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Immigration reform moves to states; New York eyes citizenship after 3 years of taxes

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Paul Bedard,Washington Secrets,Immigration,New York,Eric Cantor,Andrew Cuomo

The frustration with Washington's inaction on any type of immigration reform has forced proponents to shift their attention to states such as New York where a new plan was offered Monday to grant citizenship and voting rights after an illegal immigrant pays three years of taxes.

The Washington-based Center for Popular Democracy said the New York legislative effort to provide citizenship benefits to three million immigrants is the result of the fallout of congressional gridlock and House Majority Leader Eric Cantor's defeat last week, which pundits blamed on his support for reform.

But that doesn’t mean immigration reform supporters have given up on a national solution. Center Co-Executive Director Andrew Friedman told Secrets, “We will definitely continue to work hard for federal reform, even as we push states to show leadership and do everything they can to promote immigrant inclusion and dignity, as well as economic expansion and growth.”

The New York legislation, titled “New York is Home Act,” sets requirements for immigrants to meet before they can apply for citizenship with New York's Office for New Americans, created by Gov. Andrew Cuomo:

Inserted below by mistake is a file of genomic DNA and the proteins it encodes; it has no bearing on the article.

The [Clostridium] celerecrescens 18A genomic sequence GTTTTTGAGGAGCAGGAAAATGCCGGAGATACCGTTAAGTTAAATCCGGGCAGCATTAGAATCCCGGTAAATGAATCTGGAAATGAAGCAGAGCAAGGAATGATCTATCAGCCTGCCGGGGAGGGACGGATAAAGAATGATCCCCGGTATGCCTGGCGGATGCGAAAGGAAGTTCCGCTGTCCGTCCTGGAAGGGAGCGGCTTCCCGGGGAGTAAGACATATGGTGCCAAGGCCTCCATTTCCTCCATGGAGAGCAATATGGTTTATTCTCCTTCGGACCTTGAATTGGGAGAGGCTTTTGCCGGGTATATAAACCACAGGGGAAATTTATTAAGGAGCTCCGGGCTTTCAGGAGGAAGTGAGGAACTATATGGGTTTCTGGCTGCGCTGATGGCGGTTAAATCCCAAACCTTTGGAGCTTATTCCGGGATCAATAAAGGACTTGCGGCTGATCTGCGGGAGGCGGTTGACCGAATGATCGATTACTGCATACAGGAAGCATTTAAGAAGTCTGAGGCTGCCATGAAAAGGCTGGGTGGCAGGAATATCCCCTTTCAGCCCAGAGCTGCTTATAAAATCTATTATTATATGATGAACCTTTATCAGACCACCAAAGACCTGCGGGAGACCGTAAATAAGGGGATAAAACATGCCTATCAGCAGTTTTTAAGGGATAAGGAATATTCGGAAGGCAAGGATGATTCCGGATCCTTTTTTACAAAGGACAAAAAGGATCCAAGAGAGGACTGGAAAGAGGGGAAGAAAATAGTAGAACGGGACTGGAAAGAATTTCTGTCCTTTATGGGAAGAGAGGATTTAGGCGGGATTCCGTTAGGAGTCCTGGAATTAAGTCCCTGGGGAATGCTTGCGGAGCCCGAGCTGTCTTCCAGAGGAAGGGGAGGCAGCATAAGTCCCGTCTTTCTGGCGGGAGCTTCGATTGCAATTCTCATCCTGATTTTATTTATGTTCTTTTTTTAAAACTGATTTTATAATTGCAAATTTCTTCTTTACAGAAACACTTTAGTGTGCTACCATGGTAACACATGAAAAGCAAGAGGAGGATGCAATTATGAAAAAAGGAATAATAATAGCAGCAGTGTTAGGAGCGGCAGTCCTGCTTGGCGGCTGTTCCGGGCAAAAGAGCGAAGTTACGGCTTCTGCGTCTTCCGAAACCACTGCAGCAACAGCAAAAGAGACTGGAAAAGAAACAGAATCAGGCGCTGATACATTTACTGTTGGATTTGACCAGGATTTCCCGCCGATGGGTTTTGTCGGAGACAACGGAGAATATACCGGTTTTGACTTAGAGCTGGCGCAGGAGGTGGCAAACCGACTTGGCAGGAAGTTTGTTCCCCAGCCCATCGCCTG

• Proof of identity.

• Proof of three years of New York state residency.

• Proof of three years of New York state tax payments.

• Commitment to abide by New York laws and uphold the state constitution.

• A willingness to serve on New York juries and to continue to pay state taxes.

In return, said Friedman's group in a release, immigrants would get New York state citizenship, financial aid for higher education, health care, drivers' licenses, professional licenses, the right to vote, the right to run for office, and protection against racial profiling.

“This bill is about New York state doing everything it can to promote the full equality of immigrants. State powers, though, are very different than federal powers, so the package of opportunities and benefits are different from any federal bill,” said Friedman, whose group is promoting similar plans in other states.

“Our state's hardworking non-citizens should have the opportunity to fully participate in the health and growth of our state,” said New York State Sen. Gustavo Rivera, the lead sponsor of the legislation.

“State citizenship should recognize and reward the contributions of noncitizen residents who play by the rules while living and working here,” added the state assembly sponsor, Karim Camara.

Paul Bedard, the Washington Examiner's "Washington Secrets" columnist, can be contacted at pbedard@washingtonexaminer.com.